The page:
Reexpansion volume is a function of the discharge hole size (if reed valves are used), but friction loss in the discharge passage is also a function of the discharge hole size. Smaller the hole, less the reexpansion volume (good), but more the friction loss (bad). You need to know the slopes of the relevant curves with respect to the relevant independent variables to be able to make a reasonable choice for the size of this hole.
This one item  how large should the discharge hole in the valve plate be?  is a tiny fraction of the hundreds or thousands of decisions that will have to be made in order to design a new or modified compressor. You will make some of those decisions based on past product knowledge, some on rules of thumb, and some you will have to model the thing, perform calculations, analyze the results, and then make prototypes, collect messy incomplete data, and make final design decisions based on those messy incomplete data.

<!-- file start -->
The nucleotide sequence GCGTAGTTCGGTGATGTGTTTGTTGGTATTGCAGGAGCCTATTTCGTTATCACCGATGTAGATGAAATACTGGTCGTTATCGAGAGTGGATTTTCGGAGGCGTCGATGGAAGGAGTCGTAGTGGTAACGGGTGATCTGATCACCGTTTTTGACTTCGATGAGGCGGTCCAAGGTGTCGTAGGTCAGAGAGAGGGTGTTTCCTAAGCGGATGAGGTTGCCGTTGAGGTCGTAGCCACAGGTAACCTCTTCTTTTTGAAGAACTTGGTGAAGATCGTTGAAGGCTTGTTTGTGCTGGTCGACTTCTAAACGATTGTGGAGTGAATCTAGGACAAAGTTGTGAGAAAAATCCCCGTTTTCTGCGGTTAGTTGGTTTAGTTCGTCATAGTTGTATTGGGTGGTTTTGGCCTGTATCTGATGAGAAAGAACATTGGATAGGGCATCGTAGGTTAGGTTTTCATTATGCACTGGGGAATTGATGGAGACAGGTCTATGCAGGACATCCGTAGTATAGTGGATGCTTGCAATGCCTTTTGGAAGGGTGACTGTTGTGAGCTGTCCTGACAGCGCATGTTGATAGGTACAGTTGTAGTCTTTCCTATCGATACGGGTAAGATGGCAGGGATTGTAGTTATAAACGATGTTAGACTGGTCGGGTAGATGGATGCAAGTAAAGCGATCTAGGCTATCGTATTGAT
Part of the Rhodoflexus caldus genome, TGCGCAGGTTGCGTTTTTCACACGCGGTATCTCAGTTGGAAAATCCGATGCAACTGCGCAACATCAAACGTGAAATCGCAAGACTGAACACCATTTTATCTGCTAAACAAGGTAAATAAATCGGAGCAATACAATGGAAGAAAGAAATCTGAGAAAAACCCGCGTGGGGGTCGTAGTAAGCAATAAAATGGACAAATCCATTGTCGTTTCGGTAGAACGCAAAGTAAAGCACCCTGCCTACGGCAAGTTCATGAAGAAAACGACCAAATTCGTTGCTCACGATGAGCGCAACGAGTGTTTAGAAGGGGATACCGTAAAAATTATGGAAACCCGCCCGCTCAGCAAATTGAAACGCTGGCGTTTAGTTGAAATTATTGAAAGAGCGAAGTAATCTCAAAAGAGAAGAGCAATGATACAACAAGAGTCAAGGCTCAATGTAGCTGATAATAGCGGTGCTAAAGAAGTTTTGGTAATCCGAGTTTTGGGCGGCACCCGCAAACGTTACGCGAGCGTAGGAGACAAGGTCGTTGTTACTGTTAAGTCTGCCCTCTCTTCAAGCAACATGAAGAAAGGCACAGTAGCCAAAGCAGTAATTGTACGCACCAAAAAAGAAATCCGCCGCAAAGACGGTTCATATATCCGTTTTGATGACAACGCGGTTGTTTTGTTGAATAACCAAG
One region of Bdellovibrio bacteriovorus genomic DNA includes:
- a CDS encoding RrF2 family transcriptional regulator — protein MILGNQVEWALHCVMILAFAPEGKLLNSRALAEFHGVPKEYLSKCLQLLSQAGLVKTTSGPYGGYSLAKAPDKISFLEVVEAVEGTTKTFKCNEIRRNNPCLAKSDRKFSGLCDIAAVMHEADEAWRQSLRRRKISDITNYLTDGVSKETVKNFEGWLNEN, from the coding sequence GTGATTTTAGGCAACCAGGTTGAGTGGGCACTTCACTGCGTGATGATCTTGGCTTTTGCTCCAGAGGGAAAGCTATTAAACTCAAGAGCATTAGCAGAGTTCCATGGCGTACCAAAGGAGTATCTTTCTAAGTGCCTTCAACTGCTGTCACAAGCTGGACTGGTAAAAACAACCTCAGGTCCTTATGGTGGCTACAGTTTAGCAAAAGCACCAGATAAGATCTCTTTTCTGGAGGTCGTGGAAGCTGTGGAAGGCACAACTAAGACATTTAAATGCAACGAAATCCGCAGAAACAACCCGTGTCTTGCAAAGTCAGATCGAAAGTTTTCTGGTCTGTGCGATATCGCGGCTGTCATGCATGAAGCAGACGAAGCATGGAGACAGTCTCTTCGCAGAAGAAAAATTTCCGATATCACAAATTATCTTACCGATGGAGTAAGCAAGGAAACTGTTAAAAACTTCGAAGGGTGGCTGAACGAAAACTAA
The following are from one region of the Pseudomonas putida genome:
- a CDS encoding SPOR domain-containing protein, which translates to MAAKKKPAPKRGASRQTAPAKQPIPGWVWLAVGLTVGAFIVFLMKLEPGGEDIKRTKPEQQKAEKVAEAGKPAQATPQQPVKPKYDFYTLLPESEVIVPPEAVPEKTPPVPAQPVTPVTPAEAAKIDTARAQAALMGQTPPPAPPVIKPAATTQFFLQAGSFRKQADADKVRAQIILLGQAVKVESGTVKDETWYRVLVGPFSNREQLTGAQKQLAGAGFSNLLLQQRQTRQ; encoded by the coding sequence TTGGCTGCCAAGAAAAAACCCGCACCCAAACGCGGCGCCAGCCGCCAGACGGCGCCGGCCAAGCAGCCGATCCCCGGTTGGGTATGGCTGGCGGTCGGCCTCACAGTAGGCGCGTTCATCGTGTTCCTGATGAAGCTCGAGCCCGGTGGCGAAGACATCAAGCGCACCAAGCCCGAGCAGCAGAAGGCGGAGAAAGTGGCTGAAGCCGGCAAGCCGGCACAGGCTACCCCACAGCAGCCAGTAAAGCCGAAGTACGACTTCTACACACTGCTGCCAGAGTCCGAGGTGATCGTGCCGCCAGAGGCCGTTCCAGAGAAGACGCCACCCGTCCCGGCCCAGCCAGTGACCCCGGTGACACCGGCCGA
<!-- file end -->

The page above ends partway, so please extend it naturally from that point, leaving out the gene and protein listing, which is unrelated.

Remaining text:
How will you know whether you need to fit the piston more closely to the cylinder ($$$) or change the reexpansion volume ($$$), unless you can understand the concept that the resulting quantity (let's focus on volumetric efficiency, but there are many) varies according to many different inputs and that its response to inputs can be wildly different between different inputs?

01042019, 07:41 PM



Location: Washington state
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Quote:
Originally Posted by Matadora
I can't think of a worse situation than someone wanting to annihilate a valuable tool...such as math because they don't get it?! You are very mistaken to proclaim that math should be gotten rid of simply because you don't understand it.
That's how societies become dumbed down.

I'm not saying get rid of it because I don't understand it. I understood it fine. But if it's not relevant to anything else you're going to learn in the course, why keep it?